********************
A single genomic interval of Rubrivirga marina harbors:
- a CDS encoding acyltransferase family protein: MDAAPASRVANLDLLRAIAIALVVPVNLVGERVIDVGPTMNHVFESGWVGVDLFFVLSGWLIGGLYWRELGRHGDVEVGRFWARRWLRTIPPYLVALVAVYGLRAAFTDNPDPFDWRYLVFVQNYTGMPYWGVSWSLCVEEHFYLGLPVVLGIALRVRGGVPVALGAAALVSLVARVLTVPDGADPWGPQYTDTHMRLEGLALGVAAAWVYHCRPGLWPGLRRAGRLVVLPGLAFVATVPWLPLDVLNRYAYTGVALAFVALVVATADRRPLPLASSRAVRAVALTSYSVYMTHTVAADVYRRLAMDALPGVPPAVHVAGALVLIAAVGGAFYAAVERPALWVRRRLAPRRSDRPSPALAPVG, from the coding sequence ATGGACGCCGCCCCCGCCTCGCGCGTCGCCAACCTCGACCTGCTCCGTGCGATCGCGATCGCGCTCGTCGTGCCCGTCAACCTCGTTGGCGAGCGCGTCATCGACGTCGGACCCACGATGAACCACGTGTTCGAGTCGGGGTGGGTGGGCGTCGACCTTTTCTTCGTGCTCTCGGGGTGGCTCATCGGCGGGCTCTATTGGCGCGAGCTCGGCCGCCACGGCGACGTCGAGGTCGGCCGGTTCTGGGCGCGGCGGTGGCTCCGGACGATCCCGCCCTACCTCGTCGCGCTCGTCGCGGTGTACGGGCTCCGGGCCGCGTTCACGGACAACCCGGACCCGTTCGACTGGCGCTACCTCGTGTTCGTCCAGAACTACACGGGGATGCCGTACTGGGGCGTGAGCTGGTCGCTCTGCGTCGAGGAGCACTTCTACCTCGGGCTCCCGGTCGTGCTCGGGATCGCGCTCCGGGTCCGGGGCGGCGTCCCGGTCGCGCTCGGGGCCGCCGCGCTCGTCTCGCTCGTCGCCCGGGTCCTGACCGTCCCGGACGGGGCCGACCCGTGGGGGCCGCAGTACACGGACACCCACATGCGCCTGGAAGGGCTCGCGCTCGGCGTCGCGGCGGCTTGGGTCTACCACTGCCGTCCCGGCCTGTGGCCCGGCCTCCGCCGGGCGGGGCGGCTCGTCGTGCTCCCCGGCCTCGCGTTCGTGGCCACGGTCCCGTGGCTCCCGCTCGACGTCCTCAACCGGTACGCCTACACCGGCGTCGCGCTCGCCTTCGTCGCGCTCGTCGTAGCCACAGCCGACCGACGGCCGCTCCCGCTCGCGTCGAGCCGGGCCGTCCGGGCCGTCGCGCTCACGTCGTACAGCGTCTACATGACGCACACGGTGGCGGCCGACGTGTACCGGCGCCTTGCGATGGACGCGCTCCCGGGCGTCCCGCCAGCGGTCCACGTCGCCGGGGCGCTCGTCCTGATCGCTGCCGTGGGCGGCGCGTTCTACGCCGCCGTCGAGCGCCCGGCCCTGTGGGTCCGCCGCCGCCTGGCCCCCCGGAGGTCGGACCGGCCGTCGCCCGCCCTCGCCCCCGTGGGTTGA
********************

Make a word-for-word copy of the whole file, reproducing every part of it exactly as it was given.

A single genomic interval of Rubrivirga marina harbors:
- a CDS encoding acyltransferase family protein: MDAAPASRVANLDLLRAIAIALVVPVNLVGERVIDVGPTMNHVFESGWVGVDLFFVLSGWLIGGLYWRELGRHGDVEVGRFWARRWLRTIPPYLVALVAVYGLRAAFTDNPDPFDWRYLVFVQNYTGMPYWGVSWSLCVEEHFYLGLPVVLGIALRVRGGVPVALGAAALVSLVARVLTVPDGADPWGPQYTDTHMRLEGLALGVAAAWVYHCRPGLWPGLRRAGRLVVLPGLAFVATVPWLPLDVLNRYAYTGVALAFVALVVATADRRPLPLASSRAVRAVALTSYSVYMTHTVAADVYRRLAMDALPGVPPAVHVAGALVLIAAVGGAFYAAVERPALWVRRRLAPRRSDRPSPALAPVG, from the coding sequence ATGGACGCCGCCCCCGCCTCGCGCGTCGCCAACCTCGACCTGCTCCGTGCGATCGCGATCGCGCTCGTCGTGCCCGTCAACCTCGTTGGCGAGCGCGTCATCGACGTCGGACCCACGATGAACCACGTGTTCGAGTCGGGGTGGGTGGGCGTCGACCTTTTCTTCGTGCTCTCGGGGTGGCTCATCGGCGGGCTCTATTGGCGCGAGCTCGGCCGCCACGGCGACGTCGAGGTCGGCCGGTTCTGGGCGCGGCGGTGGCTCCGGACGATCCCGCCCTACCTCGTCGCGCTCGTCGCGGTGTACGGGCTCCGGGCCGCGTTCACGGACAACCCGGACCCGTTCGACTGGCGCTACCTCGTGTTCGTCCAGAACTACACGGGGATGCCGTACTGGGGCGTGAGCTGGTCGCTCTGCGTCGAGGAGCACTTCTACCTCGGGCTCCCGGTCGTGCTCGGGATCGCGCTCCGGGTCCGGGGCGGCGTCCCGGTCGCGCTCGGGGCCGCCGCGCTCGTCTCGCTCGTCGCCCGGGTCCTGACCGTCCCGGACGGGGCCGACCCGTGGGGGCCGCAGTACACGGACACCCACATGCGCCTGGAAGGGCTCGCGCTCGGCGTCGCGGCGGCTTGGGTCTACCACTGCCGTCCCGGCCTGTGGCCCGGCCTCCGCCGGGCGGGGCGGCTCGTCGTGCTCCCCGGCCTCGCGTTCGTGGCCACGGTCCCGTGGCTCCCGCTCGACGTCCTCAACCGGTACGCCTACACCGGCGTCGCGCTCGCCTTCGTCGCGCTCGTCGTAGCCACAGCCGACCGACGGCCGCTCCCGCTCGCGTCGAGCCGGGCCGTCCGGGCCGTCGCGCTCACGTCGTACAGCGTCTACATGACGCACACGGTGGCGGCCGACGTGTACCGGCGCCTTGCGATGGACGCGCTCCCGGGCGTCCCGCCAGCGGTCCACGTCGCCGGGGCGCTCGTCCTGATCGCTGCCGTGGGCGGCGCGTTCTACGCCGCCGTCGAGCGCCCGGCCCTGTGGGTCCGCCGCCGCCTGGCCCCCCGGAGGTCGGACCGGCCGTCGCCCGCCCTCGCCCCCGTGGGTTGA